barry jenkins made some trill chopped and screwed grizzly bear remixes
We’ll be very surprised if someone blasts this from their Cadillac on 22s.
Barry Jenkins, director of Moonlight, continues to disrupt stereotypes of black masculinity. In the LGBTQ masterpiece Moonlight, he challenged biases surrounding blackness and queerness through a long list of experimental artistic choices. Like, creating a score filled with chopped and screwed classical music. And Barry is still exploring his love for the Houston-born sound. This week, he released an entire album of chopped and screwed Grizzly Bear remixes he created with DJ Candlestick.
Barry and Candlestick remixed tracks from Grizzly Bear's 2009 album Veckatimest and this year's Painted Ruins, naming their album Purple Veckatimest/ Painted ruins (CHOPNOTSLOP). The record has racked up over 9K listens in under 24 hours.
We don't think that many people will be riding low in their drop top banging Barry's new album. But the hybrid tracks do make for an interesting listen. And the off-kilter creation does have at least one super enthusiastic fan: Grizzly Bear's Ed Droste.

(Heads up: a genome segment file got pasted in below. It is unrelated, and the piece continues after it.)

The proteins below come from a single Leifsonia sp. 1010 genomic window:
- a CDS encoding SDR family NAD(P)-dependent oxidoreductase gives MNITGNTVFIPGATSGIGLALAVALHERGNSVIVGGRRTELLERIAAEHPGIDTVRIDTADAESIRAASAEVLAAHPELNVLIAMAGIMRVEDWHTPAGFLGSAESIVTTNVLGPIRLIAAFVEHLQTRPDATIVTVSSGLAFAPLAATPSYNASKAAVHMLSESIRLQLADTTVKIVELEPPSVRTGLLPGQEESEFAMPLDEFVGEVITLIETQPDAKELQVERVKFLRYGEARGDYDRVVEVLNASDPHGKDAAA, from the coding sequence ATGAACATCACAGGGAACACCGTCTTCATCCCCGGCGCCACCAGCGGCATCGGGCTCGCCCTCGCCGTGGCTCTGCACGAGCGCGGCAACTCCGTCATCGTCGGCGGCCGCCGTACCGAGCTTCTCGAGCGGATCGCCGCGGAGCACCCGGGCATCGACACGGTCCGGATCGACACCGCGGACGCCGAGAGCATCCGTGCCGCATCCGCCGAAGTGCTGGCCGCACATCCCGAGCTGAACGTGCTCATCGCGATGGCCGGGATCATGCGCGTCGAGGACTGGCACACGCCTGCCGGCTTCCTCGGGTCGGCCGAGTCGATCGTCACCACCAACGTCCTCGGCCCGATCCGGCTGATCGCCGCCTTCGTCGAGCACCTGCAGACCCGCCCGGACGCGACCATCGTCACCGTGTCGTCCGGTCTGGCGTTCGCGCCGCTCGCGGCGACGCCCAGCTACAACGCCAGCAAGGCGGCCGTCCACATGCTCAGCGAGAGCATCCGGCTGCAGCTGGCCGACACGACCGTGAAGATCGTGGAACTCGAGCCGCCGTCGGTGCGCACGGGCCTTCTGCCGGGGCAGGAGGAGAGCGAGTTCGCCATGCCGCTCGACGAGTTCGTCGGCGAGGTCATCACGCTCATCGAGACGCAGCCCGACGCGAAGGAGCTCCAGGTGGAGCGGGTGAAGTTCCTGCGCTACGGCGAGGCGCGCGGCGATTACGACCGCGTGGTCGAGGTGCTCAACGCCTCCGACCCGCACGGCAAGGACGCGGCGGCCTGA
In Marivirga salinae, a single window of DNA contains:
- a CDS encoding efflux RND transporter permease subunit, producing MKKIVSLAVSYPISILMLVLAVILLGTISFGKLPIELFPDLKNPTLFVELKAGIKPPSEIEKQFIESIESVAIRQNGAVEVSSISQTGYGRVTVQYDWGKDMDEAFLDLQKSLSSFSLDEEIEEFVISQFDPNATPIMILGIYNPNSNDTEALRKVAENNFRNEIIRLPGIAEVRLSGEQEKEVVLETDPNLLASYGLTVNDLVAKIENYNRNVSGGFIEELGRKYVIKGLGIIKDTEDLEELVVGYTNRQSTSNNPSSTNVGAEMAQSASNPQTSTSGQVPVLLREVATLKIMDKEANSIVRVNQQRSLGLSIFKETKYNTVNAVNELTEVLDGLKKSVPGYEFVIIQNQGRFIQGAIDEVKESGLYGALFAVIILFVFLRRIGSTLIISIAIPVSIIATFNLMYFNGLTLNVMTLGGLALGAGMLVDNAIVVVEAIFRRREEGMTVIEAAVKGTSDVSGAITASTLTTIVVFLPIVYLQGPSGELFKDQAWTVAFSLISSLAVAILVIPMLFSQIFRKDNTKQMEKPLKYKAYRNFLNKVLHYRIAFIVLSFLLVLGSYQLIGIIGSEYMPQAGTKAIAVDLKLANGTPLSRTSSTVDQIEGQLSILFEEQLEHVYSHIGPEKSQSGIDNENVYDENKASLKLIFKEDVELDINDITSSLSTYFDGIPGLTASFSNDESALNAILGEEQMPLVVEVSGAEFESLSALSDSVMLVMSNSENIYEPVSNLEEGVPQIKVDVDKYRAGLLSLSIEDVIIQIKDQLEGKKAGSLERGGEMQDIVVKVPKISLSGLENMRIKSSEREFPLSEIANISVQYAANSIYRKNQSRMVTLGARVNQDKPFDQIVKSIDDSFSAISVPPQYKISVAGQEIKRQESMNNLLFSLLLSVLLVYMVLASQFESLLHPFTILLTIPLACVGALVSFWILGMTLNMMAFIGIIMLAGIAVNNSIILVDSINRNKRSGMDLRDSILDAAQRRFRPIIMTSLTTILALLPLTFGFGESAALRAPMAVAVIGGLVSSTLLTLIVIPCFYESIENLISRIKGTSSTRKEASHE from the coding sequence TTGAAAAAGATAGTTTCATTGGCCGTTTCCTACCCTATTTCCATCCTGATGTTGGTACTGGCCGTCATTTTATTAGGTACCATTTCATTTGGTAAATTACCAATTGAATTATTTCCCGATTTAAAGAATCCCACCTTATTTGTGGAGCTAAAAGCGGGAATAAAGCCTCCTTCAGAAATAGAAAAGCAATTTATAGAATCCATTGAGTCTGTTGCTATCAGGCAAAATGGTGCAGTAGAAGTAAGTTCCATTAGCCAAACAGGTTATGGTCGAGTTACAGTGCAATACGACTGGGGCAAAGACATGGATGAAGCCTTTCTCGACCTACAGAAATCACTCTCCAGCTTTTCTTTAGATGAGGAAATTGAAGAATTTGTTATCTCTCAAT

"Can't believe the director of my favorite movie last year "Moonlight" did a full on chopnotslop remix of both Veck and Painted Ruins!!!" Ed tweeted.
"yr music means the world to me," Barry replied.
Since rappers like Mike Jones, Bun B, and Chamillionaire dominated airwaves in 2006, the chopped and screwed sound has been a steady mainstay of rap and urban-tinged pop music. In 2013, Beyoncé, a Houston native, rapped in a bass-heavy, stretched out chopped and screwed voice on "I Been On" and Miley Cyrus's "We Can't Stop" was heavily influenced by the sound.
In Moonlight, Jenkins used chopped and screwed to help accomplish his mission to "bring the arthouse to the hood." "We had these violins, cellos, and bass violas that are being filtered through the perspective and sound of Miami," he explained of the film's composite score.
Will Barry find a way to include chopped and screwed music in his upcoming adaption of James Baldwin's If Beale Street Can Talk? We can only hope so.